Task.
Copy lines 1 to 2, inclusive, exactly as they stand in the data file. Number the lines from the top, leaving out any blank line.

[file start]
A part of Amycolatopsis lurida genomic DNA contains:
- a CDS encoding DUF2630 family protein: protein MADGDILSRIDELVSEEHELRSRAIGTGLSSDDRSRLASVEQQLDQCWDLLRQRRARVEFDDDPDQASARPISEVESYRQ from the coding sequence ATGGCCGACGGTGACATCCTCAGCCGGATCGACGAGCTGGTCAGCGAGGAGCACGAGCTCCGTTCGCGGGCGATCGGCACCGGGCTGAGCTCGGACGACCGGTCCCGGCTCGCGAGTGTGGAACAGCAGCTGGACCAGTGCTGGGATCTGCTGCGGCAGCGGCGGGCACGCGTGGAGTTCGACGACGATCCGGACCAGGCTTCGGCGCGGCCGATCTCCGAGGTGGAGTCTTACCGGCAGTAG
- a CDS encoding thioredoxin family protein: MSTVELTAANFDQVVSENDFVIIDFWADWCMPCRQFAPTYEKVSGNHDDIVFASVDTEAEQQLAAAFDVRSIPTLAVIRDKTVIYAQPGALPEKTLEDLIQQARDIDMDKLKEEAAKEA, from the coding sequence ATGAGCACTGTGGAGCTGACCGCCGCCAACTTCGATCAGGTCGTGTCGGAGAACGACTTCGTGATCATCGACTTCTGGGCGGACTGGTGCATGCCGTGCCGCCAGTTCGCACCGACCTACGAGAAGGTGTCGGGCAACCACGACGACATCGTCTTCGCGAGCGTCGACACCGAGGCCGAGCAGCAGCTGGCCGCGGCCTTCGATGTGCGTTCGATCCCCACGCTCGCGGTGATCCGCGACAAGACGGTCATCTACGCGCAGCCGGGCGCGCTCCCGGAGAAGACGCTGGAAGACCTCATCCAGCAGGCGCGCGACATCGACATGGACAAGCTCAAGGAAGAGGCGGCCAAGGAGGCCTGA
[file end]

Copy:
A part of Amycolatopsis lurida genomic DNA contains:
- a CDS encoding DUF2630 family protein: protein MADGDILSRIDELVSEEHELRSRAIGTGLSSDDRSRLASVEQQLDQCWDLLRQRRARVEFDDDPDQASARPISEVESYRQ from the coding sequence ATGGCCGACGGTGACATCCTCAGCCGGATCGACGAGCTGGTCAGCGAGGAGCACGAGCTCCGTTCGCGGGCGATCGGCACCGGGCTGAGCTCGGACGACCGGTCCCGGCTCGCGAGTGTGGAACAGCAGCTGGACCAGTGCTGGGATCTGCTGCGGCAGCGGCGGGCACGCGTGGAGTTCGACGACGATCCGGACCAGGCTTCGGCGCGGCCGATCTCCGAGGTGGAGTCTTACCGGCAGTAG